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Can restrictive covenants survive a TUPE transfer or are they TUPE’doed?

24 April 2019

“To be, or not to be: that is the question.” Many will know these to be Hamlet’s words early in the eponymous play. TUPE or not TUPE (with respect to restrictive covenants) is a thought that most buyers of a business have, but often too late in the day. What do these two have in common? Potentially tragic consequences.

First act: setting the scene

When TUPE (The Transfer of Undertakings (Protection of Employment) Regulations 2006) applies, any employees principally assigned to the acquired business transfer automatically from the seller to the buyer. Each employee’s existing terms and conditions are preserved. Therefore, notionally, the benefit of any restrictive covenants - contractual terms restricting an employee’s post-termination activities - passes to the buyer. Thinking itself to be adequately protected, the buyer may think of the issue no more, and get down to business.

Second act: circumstances change

Getting down to business, the buyer will likely conduct a post-transfer reorganisation and assimilate the acquired business into its wider operations. The transferred employees will integrate and interact with clients, suppliers and other employees of the buyer. Circumstances may change. But crucially the wording of the restrictive covenants will not.

Third act: the betrayal

Further into the future, business is booming for the buyer and the acquisition appears to have been a wise one. Unfortunately, one day, key transferred employees leave and promptly work in competition against the buyer – perhaps even soliciting clients and using its suppliers. The buyer refers to those ex-employees’ employment contracts and is relieved to be reminded that they contain restrictive covenants. However, on closer inspection, it realises, or is advised, that the covenants refer to an employer company which was no longer employing those individuals just before they left and a business which has been changed by assimilation with the buyer’s.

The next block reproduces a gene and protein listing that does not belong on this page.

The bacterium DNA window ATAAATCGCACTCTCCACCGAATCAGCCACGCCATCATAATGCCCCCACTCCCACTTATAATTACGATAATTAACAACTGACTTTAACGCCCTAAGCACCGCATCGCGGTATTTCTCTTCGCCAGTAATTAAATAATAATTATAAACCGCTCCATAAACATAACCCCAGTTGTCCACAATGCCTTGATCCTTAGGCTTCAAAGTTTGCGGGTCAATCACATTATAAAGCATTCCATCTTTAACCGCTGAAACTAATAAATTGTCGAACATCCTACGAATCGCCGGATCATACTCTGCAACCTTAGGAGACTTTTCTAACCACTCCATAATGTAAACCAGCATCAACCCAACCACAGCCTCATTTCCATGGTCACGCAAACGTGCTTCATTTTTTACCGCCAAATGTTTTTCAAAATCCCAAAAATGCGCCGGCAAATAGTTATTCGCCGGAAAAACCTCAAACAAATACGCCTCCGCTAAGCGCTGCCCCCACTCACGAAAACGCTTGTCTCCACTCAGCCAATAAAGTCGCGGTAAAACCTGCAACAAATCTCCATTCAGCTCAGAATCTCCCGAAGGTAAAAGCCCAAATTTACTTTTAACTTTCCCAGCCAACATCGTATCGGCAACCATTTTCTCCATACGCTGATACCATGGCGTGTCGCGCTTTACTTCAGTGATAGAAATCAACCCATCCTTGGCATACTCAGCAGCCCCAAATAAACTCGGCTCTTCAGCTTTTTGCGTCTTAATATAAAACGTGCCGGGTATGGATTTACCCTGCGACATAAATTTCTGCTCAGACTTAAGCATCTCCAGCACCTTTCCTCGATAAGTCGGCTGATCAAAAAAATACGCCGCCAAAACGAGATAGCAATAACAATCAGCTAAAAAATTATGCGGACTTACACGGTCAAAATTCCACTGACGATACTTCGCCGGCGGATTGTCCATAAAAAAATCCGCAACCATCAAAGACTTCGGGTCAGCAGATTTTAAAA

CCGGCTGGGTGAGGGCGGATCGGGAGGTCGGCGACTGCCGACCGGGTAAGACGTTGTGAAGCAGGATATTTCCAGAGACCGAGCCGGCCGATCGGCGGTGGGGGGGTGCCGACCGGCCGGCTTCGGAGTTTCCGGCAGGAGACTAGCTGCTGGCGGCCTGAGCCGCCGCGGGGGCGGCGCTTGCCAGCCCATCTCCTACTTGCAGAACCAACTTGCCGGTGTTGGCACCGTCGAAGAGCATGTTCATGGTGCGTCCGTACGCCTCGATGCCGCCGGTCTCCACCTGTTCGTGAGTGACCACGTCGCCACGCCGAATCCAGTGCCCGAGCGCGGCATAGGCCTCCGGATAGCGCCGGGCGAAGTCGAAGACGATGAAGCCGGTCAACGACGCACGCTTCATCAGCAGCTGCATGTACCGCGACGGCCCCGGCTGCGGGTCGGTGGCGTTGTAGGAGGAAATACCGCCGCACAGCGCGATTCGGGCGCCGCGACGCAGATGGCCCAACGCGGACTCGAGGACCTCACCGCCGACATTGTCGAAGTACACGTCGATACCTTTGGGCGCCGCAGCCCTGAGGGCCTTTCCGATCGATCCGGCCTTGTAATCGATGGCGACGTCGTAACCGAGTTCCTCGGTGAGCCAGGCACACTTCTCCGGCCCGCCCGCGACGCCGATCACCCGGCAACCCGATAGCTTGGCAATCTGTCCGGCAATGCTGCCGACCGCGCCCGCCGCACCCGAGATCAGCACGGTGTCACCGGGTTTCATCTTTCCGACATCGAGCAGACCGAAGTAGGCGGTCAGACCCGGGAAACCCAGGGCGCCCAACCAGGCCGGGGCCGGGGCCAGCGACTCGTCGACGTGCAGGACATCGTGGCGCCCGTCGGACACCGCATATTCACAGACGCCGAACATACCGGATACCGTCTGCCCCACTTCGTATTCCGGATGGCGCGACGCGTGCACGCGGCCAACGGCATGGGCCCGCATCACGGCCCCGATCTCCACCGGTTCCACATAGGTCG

Fourth act: tragedy strikes

Prevailing case law (most notably, Morris Angel and Son Ltd v Hollande (1993) EWCA) suggests that the courts will not be inclined to afford the buyer adequate protection in such circumstances. At best, the covenants will only apply to the acquired business and the customers it had and the suppliers it used. The covenants will not apply to the wider business of the buyer and customers and suppliers which were not exclusively those of the acquired business. Therefore, the greater the change, the more the relevance and the enforceability of the covenants will be diminished.

Fifth act: lessons learned

A business transfer buyer should usually try to ensure that the senior transferred employees enter into new restrictive covenants. However, this is an area of law which requires delicacy. Introducing new covenants on a TUPE transfer should only be done when based on expert advice. Otherwise, the buyer could be faced with more immediate problems, such as claims for constructive or unfair dismissal. Advice obtained at the outset should mean that a Shakespearean tragedy ending is avoided.

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